Monday, October 7, 2013

GAB Configuration

Group membership services/Atomic Broadcast (GAB)

GAB provides the following:
  • Group Membership Services - GAB manitains the overall cluster membership by the way of its Group Membership Sevices function. Heartbeats are used to determine if a system is active member, joining or leaving a cluster. GAB determines what the position of a system is in within a cluster.
  • Atomic Broadcast - Cluster configuration and status information is distributed dynamically to all system within the cluster using GAB's Atomic Broadcast feature. Atomic Broadcast ensures all active system receive all messages, for every resource and service group in the cluster. Atomic means that all system receive the update, if one fails then the change is rolled back on all systems.

How To Configure GAB:

·         The /etc/sysconfig/gab file
This file stores the start and stop environment variables for GAB:
o    GAB_START - Defines the startup behavior for the GAB module after a system reboot. Valid values include:
1 - Indicates that GAB is enabled to start up.
0 - Indicates that GAB is disabled to start up.
o    GAB_STOP - Defines the shutdown behavior for the GAB module during a system shutdown. Valid values include:
1 - Indicates that GAB is enabled to shut down.
0 - Indicates that GAB is disabled to shut down.
The installer sets the value of these variables to 1 at the end of VCS configuration.
If you manually configured VCS, make sure you set the values of these environment variables to 1.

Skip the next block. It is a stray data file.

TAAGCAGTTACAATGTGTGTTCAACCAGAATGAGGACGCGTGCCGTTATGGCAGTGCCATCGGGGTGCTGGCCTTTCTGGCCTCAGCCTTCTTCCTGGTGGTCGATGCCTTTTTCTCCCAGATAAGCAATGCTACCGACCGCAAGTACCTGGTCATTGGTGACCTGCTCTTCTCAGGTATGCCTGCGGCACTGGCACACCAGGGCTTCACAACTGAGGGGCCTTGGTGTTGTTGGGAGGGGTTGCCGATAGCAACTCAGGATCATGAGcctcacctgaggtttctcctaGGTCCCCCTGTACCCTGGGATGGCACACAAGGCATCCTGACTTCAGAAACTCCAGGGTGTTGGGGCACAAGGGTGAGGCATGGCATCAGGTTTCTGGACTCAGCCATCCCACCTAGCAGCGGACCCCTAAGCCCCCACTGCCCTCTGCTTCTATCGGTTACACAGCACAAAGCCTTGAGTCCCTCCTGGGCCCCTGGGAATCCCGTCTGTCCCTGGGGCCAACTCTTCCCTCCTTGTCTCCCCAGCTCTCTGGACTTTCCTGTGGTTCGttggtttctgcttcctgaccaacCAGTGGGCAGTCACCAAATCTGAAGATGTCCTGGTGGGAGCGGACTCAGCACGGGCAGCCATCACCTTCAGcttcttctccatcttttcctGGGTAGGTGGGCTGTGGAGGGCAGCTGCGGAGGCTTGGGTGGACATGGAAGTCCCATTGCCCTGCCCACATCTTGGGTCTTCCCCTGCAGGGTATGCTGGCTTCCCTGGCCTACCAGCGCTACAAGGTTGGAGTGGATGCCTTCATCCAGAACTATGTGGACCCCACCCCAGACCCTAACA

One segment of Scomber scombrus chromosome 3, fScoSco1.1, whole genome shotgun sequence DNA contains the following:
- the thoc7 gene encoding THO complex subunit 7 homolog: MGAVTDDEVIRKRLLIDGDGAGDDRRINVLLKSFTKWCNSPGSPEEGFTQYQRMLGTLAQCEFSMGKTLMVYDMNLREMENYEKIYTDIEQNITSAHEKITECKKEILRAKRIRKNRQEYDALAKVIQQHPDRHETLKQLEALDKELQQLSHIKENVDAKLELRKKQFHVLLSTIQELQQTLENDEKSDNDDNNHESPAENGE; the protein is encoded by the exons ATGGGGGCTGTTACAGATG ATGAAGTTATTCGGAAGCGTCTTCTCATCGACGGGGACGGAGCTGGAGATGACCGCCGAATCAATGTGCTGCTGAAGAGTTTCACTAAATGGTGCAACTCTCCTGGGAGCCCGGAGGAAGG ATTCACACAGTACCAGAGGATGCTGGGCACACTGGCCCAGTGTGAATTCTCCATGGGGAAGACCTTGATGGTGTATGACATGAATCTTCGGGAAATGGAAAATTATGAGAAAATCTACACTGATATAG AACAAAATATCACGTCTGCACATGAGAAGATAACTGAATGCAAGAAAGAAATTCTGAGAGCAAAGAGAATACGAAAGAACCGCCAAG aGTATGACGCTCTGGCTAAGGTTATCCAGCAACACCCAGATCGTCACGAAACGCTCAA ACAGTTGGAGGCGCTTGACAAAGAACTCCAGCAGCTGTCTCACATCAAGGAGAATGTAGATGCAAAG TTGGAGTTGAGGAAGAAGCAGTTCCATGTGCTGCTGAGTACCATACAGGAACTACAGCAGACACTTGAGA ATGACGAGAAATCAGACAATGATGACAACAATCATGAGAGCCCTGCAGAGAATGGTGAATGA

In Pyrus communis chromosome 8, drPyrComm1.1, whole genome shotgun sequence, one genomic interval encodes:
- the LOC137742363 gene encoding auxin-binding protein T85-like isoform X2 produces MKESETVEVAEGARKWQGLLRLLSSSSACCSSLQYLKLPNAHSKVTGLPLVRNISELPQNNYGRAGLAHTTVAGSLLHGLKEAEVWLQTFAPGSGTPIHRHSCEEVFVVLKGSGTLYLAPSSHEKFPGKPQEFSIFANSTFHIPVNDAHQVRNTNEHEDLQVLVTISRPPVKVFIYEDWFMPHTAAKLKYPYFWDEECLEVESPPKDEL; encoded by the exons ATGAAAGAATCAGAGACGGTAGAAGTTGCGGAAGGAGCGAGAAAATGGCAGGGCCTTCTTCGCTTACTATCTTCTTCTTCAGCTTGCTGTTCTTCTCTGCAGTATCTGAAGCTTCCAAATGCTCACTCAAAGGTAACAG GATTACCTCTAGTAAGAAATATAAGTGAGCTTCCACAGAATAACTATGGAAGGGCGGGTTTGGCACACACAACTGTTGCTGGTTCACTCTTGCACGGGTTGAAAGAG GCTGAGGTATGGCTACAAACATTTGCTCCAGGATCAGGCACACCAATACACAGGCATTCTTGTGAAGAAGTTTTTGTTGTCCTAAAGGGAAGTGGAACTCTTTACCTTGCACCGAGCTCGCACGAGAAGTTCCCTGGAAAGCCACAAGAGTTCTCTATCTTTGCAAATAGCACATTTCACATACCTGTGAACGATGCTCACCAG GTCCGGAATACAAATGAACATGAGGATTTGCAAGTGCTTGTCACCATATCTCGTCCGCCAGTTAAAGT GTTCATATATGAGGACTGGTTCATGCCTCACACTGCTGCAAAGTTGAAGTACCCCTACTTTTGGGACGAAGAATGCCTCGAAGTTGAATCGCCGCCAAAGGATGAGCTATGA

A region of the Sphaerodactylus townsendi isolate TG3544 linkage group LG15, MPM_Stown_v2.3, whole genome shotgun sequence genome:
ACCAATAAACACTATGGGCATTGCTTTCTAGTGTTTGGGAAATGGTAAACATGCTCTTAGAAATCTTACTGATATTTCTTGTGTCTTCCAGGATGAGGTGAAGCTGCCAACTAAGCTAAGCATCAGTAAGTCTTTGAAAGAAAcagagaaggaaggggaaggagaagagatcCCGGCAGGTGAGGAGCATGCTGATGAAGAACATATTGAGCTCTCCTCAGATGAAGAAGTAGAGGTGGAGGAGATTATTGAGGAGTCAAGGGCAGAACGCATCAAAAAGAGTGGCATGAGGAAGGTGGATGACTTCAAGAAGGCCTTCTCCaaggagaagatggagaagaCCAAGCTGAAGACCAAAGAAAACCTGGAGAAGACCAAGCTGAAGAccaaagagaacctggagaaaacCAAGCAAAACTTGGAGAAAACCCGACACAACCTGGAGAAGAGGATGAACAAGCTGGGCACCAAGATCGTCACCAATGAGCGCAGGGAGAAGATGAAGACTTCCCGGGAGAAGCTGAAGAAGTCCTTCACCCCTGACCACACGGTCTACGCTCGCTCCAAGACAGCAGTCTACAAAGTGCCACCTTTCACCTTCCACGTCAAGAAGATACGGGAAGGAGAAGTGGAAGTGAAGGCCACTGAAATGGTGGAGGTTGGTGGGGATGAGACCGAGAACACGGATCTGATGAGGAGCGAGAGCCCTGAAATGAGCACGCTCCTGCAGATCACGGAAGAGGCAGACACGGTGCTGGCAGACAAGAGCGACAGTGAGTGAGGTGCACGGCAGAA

The /etc/gabtab file

After you install VCS, the file /etc/gabtab contains a gabconfig(1) command that configures the GAB driver for use.
The file /etc/gabtab contains a line that resembles:
    /sbin/gabconfig -c -nN
The -c option configures the driver for use. The -nN specifies that the cluster is not formed until at least N nodes are ready to form the cluster. Symantec recommends that you set N to be the total number of nodes in the cluster.

 Start GAB

bash-3.00# sh /etc/gabtab
Starting GAB done.

Verifying GAB port membership

Use GAB port membership as a method of determining if a specific component of the SF Oracle RACSF Oracle RAC stack is operating properly and communicating with its peers. The output below shows the common ports in use in a functional SF Oracle RAC environment before fencing is configured. Each line lists a GAB port, such as port a, a generation number determining a startup time, such as gen 4a1c0001, and a membership showing which LLT node IDs are participating, such as membership 01. In the first line of the output below, each node (0 and 1) has membership with the GAB utility that uses port a.
·          To view GAB port membership, type:
/sbin/gabconfig -a
The output resembles this information:
GAB Port Memberships
Port a gen 4a1c0001 membership 01
Port b gen ada40d01 membership 01
Port d gen 40100001 membership 01
Port f gen f1990002 membership 01
Port h gen d8850002 membership 01
Port o gen f1100002 membership 01
Port v gen 1fc60002 membership 01
Port w gen 15ba0002 membership 01
The software configures the ports in the list for these functions:

I/O fencing 
ODM (Oracle Disk Manager) 
CFS (Cluster File System) 
VCS (Veritas Cluster Server: High Availability Daemon) 
VCSMM driver 
CVM (Cluster Volume Manager) 
vxconfigd (module for CVM) 
bash-3.00# /sbin/gabconfig -a
GAB Port Memberships
Port a gen  15a8602 membership ;2
As a final test, reboot both nodes. Once the nodes are up run gabconfig and hastatus to confirm that the cluster is running.
bash-3.00# gabconfig -a
GAB Port Memberships
Port a gen  15a8603 membership ;12
Port h gen  15a8605 membership ;12


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